Rose City Blues, played so nearby the city it hails, is infused with a bittersweetness and of course the Todd Snider Rules in the tunnel story, making it a nice full circle from the shout someone gave when he came out on stage tonight. “One sip too many from that ol’ loving cup, Rose City people never do grow up,” and some dude in the audience declares loudly, “Never!” Not missing a beat Todd replies, in even more emphatic agreement, “NEVER!” It’s a perfect ending.
Except that there is an even more perfect ending, after we get a special two song encore of Watering Flowers and Will The Circle Be Unbroken with Ramblin’ Jack, and Todd tells us that he won’t forget this night. As it all concludes I’m standing by the stage and I blow Todd a thank you kiss as he looks over, and with a smile he blows me one back then tosses me his guitar pick! It’s a bit of a distance so it lands a couple feet short but otherwise right on target and plenty close enough for a hoist, reach, grab and pocket. Now that’s a perfect ending!
Eureka CA 10/22/19
A few nights later at the last show of my tour run, the awesome guy who puts the shows on thumb drives for purchase each night will ask me which night was my favorite. I’ll say either Grants Pass or Eureka. I stand firmly behind this indecision. Grants Pass was so boisterously rockin; Eureka has a more mature and focused energy, an abundance of warmth and respect between Todd and the audience, and some really great rarities.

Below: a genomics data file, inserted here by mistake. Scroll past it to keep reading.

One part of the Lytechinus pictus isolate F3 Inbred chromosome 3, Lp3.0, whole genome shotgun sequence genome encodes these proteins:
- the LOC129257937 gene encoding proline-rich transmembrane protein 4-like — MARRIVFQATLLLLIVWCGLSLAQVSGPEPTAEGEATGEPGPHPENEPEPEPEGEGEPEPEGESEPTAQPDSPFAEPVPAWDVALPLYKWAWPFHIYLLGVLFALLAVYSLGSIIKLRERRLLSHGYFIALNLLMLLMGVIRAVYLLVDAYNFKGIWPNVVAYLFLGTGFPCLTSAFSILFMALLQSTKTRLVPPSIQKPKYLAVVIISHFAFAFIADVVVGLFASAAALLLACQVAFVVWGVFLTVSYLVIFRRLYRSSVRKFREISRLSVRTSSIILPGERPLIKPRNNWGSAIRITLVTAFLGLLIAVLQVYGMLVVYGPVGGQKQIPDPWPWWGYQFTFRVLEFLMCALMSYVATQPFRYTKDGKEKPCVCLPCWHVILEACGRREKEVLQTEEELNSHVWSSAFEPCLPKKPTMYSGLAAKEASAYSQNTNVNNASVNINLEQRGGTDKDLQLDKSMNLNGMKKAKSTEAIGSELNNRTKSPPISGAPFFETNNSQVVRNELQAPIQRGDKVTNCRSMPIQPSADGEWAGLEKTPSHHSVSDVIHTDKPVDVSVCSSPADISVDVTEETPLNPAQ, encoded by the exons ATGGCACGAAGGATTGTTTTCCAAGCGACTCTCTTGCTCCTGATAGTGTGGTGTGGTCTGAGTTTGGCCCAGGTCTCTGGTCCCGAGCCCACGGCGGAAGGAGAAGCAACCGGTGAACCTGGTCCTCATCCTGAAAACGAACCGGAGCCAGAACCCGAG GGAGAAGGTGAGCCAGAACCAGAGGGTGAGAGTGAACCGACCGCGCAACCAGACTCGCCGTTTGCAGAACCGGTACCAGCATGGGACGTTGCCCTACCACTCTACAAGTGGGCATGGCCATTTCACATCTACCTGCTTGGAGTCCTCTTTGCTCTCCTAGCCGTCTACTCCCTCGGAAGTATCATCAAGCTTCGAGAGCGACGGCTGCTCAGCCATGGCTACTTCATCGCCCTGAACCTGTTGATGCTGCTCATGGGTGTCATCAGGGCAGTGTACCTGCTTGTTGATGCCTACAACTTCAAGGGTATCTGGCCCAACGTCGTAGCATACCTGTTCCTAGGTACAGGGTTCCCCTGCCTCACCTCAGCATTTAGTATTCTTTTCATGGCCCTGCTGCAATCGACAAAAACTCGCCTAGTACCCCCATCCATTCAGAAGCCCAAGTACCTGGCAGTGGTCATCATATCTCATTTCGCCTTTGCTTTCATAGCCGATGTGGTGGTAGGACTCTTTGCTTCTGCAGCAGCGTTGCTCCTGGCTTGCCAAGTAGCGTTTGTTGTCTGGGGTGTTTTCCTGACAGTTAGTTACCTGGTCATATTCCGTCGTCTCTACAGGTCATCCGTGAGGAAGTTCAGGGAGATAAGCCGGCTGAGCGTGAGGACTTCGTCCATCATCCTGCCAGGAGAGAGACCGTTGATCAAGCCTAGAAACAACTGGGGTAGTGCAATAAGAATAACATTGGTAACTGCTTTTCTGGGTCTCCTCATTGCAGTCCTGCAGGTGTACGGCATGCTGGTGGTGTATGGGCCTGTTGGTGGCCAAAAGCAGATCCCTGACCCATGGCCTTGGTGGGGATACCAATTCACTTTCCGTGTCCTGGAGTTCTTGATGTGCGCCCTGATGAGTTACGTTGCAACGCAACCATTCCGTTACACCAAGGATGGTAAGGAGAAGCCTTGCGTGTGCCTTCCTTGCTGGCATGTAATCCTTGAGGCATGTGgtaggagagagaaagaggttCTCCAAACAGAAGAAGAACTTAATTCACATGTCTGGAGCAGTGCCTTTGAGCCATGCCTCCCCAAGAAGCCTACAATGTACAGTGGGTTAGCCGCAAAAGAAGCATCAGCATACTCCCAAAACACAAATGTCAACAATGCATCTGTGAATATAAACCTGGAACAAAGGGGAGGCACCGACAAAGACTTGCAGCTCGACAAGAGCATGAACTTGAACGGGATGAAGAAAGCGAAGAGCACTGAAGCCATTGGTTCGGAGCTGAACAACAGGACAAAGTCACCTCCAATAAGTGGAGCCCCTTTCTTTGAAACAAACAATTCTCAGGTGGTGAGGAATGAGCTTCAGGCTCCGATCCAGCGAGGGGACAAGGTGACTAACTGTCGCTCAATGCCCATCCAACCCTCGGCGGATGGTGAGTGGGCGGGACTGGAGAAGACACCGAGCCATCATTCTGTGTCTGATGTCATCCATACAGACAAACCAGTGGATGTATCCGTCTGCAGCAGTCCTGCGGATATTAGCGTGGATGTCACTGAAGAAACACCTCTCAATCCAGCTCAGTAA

Todd professes his appreciation right away, saying he’s grateful to see so many of us here. Indeed, it’s a pretty packed show for a Tuesday night. He begins with ‘In The Beginning’ and seems warmed up from the get-go, with spot-on delivery of lines that makes this attentive audience laugh out loud several times. Todd’s in the mood to follow with some of the new tunes tonight and we next get a run of three: Ghost of Johnny Cash, Framed, and Working on a Song. Framed is the best I’ll hear it, with the audience really paying attention and cracking up at the “paparazzi and stuff” rhyme and the “rich as all fuck, is all” lines. The audience response makes Todd get into it even more and sing the lines really great as well as provide many tasteful guitar accents, alternately picking and strumming with gusto. I love it when Todd lets us know how much he loves what he does, and tonight he tells us “I been sittin up on that fuckin bus all day going, ‘Let’s do this, let’s play this shit.’ I love to play this shit.” Working On A Song gets more laughs during the introduction and the song itself, and when he gets to the part where – “It’s gone, man, let it go” – he pauses then answers with the slightest, endearing utterance of, “Nope,” half off-mic and as much to himself as us.